Alkalinity The capacity of water to resist changes in pH that would make the water more acidic

Alkalinity is the capacity of water to resist changes in pH that would make the water more acidic. Alkalinity is the strength of a buffer solution composed of weak acids and their conjugate bases. It is measured by titrating the solution with a monoprotic acid such as HCl until its pH changes abruptly, or it reaches a known endpoint where that happens. Alkalinity is expressed in units of meq/L, which corresponds to the amount of monoprotic acid added as a titrant in millimoles per liter.

Trout Run is considered to have fair water quality. It could potentially improve the water quality of East Branch Fishing Creek, but not significantly. Proposed methods of increasing the alkalinity of Trout Run include road liming. The cost of road liming Trout Run along with the nearby Lead Run is estimated to be $120,000. [3]

A total of 1.8 miles (2.9 km) of streams in the watershed of Trout Run are considered by the Pennsylvania Department of Environmental Protection to be impaired to do atmospheric deposition and metals. [4] [5]

Geography and geology

The elevation near the mouth of Trout Run is 1,112 feet (339 m) above sea level. [6] The elevation of the source of the stream is between 2,240 feet (680 m) and 2,260 feet (690 m). [1]

The lower reaches of Trout Run are over rock of the Catskill Formation. The stream's upper reaches lie over the Huntley Mountain Formation. [3]

The lower reaches of Trout Run lie over the Oquaga soil association, although the Deep-Wellsboro-Oquaga soil association also occurs nearby. The upper reaches of the stream have soils of the Oquaga soil association, as well as another soil association. There are also rock outcroppings near the stream. Most of the soil in the watershed is highly acidic. [3]

Watershed

The watershed of Trout Run has an area of 0.62 square miles (1.6 km2). [2] There are 1.8 miles (2.9 km) of streams in the watershed. [3]

Most of Trout Run is on private land. However, a number of forest trails run parallel to and cross the stream. [3]

History

The restoration of Trout Run, along with Lead Run, is the seventh phase of the East Branch Fishing Creek Restoration Plan. [3] The Pennsylvania Department of Environmental Protection has designated Trout Run to be used for aquatic life. The stream was listed as impaired in 2002. As of December 2011, a total maximum daily load is scheduled for it in 2015. [4]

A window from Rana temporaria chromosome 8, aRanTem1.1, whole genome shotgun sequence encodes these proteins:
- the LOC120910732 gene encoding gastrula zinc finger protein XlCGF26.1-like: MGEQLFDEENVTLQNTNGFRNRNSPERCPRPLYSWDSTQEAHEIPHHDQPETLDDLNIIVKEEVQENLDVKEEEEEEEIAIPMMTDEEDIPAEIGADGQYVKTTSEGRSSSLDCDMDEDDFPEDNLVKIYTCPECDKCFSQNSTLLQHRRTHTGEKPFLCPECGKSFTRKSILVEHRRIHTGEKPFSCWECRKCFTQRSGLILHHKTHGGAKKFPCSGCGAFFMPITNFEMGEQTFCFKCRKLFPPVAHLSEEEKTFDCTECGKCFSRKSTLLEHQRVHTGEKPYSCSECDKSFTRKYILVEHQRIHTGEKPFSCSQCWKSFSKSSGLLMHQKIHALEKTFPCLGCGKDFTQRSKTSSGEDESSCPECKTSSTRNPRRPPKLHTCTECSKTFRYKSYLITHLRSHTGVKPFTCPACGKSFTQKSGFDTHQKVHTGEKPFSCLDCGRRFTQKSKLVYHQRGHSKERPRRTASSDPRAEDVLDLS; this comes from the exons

See also

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Big Run (East Branch Fishing Creek tributary) tributary of East Branch Fishing Creek in Sullivan County, Pennsylvania

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Meeker Run is a tributary of Heberly Run in Sullivan County, Pennsylvania, in the United States. It is approximately 0.9 miles (1.4 km) long and flows through Davidson Township. Its watershed has an area of 0.41 square miles (1.1 km2). The stream has a low pH, although that could potentially be remedied. The main rock formations in the area are the Huntley Mountain Formation and the Burgoon Sandstone. The main soil associations in the vicinity of the stream are the Deep-Wellsboro-Oquaga association, the Wellsboro association, the Norwich association, and the Oquaga association.

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Pigeon Run is a tributary of Sullivan Branch in Sullivan County, Pennsylvania, in the United States. It is approximately 1.3 miles (2.1 km) long and flows through Davidson Township. Its watershed has an area of 0.78 square miles (2.0 km2). The stream has a low pH and sometimes has poor water quality, although that could potentially be remedied. The main rock formations in the area are the Catskill Formation, the Huntley Mountain Formation, and the Burgoon Sandstone. The main soil associations in the vicinity of the stream are the Deep-Wellsboro-Oquaga association, the Norwich association, the Morris association, and the Oquaga association.

Hunts Run is a tributary of Sullivan Branch in Sullivan County, Pennsylvania, in the United States. It is approximately 0.5 miles (0.80 km) long and flows through Davidson Township. Its watershed has an area of 0.40 square miles (1.0 km2). The stream has a low pH and poor water quality. The main rock formations in the area are the Huntley Mountain Formation, and the Burgoon Sandstone. The main soil associations in the vicinity of the stream are the Deep-Wellsboro-Oquaga association, the Morris association, and the Oquaga association.

Ore Run is a tributary of Sullivan Branch in Sullivan County, Pennsylvania, in the United States. It is approximately 0.9 miles (1.4 km) long and flows through Davidson Township. Its watershed has an area of 0.78 square miles (2.0 km2). The stream has a low pH and poor water quality. The main rock formations in the area are the Huntley Mountain Formation and the Burgoon Sandstone. The main soil associations in the vicinity of the stream are the Deep-Wellsboro-Oquaga association, and the Oquaga association.